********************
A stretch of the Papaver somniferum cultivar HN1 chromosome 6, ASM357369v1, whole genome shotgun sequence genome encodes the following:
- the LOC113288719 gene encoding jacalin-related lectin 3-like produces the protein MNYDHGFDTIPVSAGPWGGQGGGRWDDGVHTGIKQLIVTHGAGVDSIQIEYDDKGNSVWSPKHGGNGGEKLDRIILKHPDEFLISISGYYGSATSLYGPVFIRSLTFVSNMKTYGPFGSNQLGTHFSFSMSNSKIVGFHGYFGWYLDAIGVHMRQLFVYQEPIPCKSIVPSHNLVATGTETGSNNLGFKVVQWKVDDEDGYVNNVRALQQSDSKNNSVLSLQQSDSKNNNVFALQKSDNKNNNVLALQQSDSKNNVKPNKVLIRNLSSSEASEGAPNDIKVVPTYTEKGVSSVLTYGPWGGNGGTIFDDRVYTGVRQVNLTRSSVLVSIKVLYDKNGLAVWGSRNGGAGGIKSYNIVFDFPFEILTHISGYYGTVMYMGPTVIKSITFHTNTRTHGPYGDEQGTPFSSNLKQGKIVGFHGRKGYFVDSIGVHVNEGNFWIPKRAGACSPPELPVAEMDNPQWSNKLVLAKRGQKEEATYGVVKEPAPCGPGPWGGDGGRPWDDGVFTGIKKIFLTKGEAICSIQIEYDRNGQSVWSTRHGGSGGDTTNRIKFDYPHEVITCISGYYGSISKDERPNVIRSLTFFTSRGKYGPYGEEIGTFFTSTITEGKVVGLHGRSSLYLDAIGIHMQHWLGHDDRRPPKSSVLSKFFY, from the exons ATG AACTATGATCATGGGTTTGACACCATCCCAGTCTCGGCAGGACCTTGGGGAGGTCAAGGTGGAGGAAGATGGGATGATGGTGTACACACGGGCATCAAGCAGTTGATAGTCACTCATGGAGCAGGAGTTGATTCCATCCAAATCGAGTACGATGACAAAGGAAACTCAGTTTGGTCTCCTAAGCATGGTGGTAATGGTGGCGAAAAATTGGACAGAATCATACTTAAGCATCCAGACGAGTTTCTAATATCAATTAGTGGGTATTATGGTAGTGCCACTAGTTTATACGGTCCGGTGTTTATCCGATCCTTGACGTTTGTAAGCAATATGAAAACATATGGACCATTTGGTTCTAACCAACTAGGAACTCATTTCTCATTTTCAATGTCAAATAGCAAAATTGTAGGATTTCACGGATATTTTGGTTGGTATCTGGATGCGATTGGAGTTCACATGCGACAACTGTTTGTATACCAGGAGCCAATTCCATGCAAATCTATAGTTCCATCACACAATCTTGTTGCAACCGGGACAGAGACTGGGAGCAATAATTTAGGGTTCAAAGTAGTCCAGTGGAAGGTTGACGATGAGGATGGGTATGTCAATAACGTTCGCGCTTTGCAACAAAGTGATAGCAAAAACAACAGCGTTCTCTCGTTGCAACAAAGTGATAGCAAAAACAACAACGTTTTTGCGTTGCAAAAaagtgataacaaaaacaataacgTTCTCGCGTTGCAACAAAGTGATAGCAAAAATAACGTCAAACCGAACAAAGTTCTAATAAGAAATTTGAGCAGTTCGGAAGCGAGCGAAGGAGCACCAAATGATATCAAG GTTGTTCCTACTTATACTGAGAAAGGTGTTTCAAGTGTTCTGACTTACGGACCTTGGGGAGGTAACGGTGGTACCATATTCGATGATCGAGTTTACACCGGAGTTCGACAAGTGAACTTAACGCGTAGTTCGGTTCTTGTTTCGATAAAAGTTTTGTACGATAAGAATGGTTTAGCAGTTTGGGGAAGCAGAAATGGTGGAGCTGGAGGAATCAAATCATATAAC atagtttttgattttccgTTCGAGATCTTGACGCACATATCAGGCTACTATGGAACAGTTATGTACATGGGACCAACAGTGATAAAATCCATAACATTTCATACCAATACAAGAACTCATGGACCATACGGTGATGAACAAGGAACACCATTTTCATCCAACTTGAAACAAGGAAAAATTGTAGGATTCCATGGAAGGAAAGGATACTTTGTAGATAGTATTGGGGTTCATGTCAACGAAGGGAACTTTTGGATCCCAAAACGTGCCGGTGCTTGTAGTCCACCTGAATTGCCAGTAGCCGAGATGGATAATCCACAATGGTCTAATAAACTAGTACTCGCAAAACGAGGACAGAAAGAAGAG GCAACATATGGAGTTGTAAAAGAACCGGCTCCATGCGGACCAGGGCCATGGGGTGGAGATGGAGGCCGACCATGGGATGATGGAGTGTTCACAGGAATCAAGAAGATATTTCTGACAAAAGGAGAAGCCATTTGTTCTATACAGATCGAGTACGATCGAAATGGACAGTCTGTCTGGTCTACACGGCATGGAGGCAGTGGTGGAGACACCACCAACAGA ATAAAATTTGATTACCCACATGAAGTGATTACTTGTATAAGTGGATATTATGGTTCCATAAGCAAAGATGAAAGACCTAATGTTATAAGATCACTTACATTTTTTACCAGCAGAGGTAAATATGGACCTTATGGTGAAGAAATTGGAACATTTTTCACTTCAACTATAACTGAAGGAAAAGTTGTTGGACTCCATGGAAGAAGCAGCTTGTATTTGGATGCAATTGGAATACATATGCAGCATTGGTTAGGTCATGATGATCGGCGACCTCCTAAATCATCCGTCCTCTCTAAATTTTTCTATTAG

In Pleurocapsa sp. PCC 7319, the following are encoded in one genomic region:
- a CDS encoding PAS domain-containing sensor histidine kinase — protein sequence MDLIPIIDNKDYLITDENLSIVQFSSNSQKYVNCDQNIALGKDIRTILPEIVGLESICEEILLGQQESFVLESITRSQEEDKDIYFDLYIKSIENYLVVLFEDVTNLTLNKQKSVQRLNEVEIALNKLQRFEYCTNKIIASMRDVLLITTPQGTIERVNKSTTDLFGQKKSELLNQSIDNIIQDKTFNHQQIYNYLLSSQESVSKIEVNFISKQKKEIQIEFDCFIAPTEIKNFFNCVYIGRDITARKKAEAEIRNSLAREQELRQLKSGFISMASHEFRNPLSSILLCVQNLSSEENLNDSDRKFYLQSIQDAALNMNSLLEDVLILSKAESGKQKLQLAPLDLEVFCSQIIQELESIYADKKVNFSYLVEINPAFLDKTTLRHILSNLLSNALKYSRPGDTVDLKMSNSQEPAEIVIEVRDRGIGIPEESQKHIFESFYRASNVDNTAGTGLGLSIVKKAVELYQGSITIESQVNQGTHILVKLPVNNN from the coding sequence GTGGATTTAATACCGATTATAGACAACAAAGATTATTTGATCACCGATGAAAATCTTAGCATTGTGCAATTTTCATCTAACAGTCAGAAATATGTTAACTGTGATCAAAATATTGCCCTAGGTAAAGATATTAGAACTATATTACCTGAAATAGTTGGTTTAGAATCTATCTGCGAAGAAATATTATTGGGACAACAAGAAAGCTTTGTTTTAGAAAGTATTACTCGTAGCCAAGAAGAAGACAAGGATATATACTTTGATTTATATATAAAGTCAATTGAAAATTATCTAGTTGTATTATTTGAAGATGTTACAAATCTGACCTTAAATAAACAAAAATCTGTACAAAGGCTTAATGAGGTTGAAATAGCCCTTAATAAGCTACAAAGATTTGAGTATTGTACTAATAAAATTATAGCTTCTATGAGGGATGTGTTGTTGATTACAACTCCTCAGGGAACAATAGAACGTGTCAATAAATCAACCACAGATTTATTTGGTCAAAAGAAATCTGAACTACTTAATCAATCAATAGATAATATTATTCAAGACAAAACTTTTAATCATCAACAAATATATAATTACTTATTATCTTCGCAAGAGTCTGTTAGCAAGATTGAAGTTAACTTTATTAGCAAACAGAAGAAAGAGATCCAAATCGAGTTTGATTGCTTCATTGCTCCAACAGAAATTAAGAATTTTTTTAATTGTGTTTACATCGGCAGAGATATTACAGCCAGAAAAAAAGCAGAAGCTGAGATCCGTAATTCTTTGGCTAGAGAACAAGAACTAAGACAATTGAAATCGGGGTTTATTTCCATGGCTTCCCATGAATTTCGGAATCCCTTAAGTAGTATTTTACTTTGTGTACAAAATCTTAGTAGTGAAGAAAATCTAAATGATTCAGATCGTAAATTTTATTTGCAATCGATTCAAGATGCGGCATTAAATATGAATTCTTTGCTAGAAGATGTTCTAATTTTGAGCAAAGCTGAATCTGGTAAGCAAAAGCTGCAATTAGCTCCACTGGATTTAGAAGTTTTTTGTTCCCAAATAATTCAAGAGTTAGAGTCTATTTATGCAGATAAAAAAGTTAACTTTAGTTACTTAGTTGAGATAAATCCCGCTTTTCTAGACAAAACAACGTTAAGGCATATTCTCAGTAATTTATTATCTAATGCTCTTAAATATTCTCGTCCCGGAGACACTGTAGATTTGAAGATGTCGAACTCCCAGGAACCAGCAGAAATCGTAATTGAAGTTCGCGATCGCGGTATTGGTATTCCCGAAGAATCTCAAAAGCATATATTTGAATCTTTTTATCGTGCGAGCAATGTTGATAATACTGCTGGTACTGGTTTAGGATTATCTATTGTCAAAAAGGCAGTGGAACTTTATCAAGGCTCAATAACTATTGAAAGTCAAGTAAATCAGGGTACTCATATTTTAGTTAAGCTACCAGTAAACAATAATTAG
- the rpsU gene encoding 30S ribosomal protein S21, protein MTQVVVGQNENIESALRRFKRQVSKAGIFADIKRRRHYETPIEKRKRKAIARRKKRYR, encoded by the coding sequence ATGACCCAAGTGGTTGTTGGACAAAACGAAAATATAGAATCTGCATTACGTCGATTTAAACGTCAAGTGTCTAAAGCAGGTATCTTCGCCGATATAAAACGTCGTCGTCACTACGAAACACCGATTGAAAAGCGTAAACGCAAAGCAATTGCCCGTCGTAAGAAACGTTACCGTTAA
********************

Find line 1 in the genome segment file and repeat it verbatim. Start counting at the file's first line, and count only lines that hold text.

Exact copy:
A stretch of the Papaver somniferum cultivar HN1 chromosome 6, ASM357369v1, whole genome shotgun sequence genome encodes the following: